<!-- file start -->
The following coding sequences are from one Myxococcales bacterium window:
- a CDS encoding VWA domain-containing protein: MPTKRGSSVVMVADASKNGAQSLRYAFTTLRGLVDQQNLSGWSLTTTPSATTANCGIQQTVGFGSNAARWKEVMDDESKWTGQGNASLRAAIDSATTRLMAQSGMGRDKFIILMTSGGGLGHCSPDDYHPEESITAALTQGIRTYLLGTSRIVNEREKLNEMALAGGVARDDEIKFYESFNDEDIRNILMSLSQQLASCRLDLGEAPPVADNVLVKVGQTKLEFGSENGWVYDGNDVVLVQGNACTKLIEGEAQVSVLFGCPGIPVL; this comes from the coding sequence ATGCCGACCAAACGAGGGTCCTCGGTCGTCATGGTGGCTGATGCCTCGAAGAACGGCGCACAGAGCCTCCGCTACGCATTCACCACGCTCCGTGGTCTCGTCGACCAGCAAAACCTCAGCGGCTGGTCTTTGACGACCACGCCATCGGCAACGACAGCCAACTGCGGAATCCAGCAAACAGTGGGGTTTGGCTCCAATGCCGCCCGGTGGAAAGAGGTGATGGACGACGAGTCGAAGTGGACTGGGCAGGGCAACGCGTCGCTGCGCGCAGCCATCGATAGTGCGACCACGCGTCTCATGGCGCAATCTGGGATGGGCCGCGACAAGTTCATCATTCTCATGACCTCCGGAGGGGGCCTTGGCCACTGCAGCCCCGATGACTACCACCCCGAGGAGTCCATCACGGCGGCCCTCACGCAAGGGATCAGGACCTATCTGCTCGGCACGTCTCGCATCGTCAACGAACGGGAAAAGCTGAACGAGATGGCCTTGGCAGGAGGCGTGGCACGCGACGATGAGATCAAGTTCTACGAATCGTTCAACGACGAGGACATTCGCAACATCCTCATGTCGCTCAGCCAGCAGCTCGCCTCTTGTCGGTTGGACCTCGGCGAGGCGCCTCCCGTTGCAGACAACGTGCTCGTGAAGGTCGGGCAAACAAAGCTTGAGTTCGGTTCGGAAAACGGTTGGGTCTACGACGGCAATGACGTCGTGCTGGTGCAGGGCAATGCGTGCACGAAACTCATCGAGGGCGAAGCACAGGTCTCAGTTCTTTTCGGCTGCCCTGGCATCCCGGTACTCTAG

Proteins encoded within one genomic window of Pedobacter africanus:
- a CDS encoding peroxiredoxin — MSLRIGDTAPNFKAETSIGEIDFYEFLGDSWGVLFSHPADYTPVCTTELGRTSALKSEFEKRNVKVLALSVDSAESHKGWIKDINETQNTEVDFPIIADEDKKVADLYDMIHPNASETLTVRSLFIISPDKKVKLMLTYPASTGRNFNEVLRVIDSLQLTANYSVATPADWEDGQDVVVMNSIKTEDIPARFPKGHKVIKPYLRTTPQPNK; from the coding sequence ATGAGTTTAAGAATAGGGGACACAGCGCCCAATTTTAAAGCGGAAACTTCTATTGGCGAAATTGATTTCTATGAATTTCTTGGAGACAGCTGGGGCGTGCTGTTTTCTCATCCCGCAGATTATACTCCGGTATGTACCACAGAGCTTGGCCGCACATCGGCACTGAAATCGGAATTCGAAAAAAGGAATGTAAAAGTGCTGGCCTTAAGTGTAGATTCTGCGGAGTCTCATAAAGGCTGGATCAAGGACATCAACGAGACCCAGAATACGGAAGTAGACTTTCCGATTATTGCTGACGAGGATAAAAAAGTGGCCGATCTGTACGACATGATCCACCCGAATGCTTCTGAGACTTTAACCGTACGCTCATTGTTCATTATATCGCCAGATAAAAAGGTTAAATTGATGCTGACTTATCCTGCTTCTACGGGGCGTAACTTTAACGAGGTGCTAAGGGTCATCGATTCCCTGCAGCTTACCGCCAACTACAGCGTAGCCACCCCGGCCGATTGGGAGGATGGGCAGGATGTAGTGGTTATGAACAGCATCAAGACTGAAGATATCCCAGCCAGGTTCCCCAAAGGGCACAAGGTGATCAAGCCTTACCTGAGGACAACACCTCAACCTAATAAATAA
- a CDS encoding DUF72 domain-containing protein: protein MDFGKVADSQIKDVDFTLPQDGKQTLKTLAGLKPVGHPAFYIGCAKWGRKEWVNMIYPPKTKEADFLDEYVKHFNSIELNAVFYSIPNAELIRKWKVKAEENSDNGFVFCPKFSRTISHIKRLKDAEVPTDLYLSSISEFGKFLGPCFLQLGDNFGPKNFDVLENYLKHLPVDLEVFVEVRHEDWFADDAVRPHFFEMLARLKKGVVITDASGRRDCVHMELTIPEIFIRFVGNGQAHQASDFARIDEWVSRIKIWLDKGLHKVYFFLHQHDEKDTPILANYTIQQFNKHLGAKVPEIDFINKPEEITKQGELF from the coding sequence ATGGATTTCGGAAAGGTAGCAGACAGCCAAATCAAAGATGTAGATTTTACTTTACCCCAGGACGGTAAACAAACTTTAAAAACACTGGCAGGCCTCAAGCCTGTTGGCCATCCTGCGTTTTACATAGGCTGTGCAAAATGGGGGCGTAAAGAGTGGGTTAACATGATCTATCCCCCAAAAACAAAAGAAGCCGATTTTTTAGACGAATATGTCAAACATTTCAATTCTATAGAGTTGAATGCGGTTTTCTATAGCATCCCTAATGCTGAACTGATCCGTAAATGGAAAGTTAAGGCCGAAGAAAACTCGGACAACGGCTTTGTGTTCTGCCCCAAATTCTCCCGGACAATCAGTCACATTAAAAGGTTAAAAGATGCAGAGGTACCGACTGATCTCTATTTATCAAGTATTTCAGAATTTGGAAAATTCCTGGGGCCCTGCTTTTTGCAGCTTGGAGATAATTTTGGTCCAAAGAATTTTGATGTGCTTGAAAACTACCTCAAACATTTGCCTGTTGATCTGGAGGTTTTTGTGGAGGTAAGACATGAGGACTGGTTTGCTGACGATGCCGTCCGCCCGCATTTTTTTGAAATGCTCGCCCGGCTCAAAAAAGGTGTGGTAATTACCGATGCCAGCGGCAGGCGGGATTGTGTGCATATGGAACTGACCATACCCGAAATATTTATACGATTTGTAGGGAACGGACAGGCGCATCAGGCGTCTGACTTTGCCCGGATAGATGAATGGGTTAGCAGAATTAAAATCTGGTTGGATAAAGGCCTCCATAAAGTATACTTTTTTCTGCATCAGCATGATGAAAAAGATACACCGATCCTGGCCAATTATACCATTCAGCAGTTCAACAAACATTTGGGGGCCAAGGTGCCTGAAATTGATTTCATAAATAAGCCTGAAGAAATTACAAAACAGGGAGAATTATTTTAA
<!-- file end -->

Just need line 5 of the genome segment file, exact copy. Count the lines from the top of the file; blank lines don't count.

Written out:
- a CDS encoding DUF72 domain-containing protein: protein MDFGKVADSQIKDVDFTLPQDGKQTLKTLAGLKPVGHPAFYIGCAKWGRKEWVNMIYPPKTKEADFLDEYVKHFNSIELNAVFYSIPNAELIRKWKVKAEENSDNGFVFCPKFSRTISHIKRLKDAEVPTDLYLSSISEFGKFLGPCFLQLGDNFGPKNFDVLENYLKHLPVDLEVFVEVRHEDWFADDAVRPHFFEMLARLKKGVVITDASGRRDCVHMELTIPEIFIRFVGNGQAHQASDFARIDEWVSRIKIWLDKGLHKVYFFLHQHDEKDTPILANYTIQQFNKHLGAKVPEIDFINKPEEITKQGELF from the coding sequence ATGGATTTCGGAAAGGTAGCAGACAGCCAAATCAAAGATGTAGATTTTACTTTACCCCAGGACGGTAAACAAACTTTAAAAACACTGGCAGGCCTCAAGCCTGTTGGCCATCCTGCGTTTTACATAGGCTGTGCAAAATGGGGGCGTAAAGAGTGGGTTAACATGATCTATCCCCCAAAAACAAAAGAAGCCGATTTTTTAGACGAATATGTCAAACATTTCAATTCTATAGAGTTGAATGCGGTTTTCTATAGCATCCCTAATGCTGAACTGATCCGTAAATGGAAAGTTAAGGCCGAAGAAAACTCGGACAACGGCTTTGTGTTCTGCCCCAAATTCTCCCGGACAATCAGTCACATTAAAAGGTTAAAAGATGCAGAGGTACCGACTGATCTCTATTTATCAAGTATTTCAGAATTTGGAAAATTCCTGGGGCCCTGCTTTTTGCAGCTTGGAGATAATTTTGGTCCAAAGAATTTTGATGTGCTTGAAAACTACCTCAAACATTTGCCTGTTGATCTGGAGGTTTTTGTGGAGGTAAGACATGAGGACTGGTTTGCTGACGATGCCGTCCGCCCGCATTTTTTTGAAATGCTCGCCCGGCTCAAAAAAGGTGTGGTAATTACCGATGCCAGCGGCAGGCGGGATTGTGTGCATATGGAACTGACCATACCCGAAATATTTATACGATTTGTAGGGAACGGACAGGCGCATCAGGCGTCTGACTTTGCCCGGATAGATGAATGGGTTAGCAGAATTAAAATCTGGTTGGATAAAGGCCTCCATAAAGTATACTTTTTTCTGCATCAGCATGATGAAAAAGATACACCGATCCTGGCCAATTATACCATTCAGCAGTTCAACAAACATTTGGGGGCCAAGGTGCCTGAAATTGATTTCATAAATAAGCCTGAAGAAATTACAAAACAGGGAGAATTATTTTAA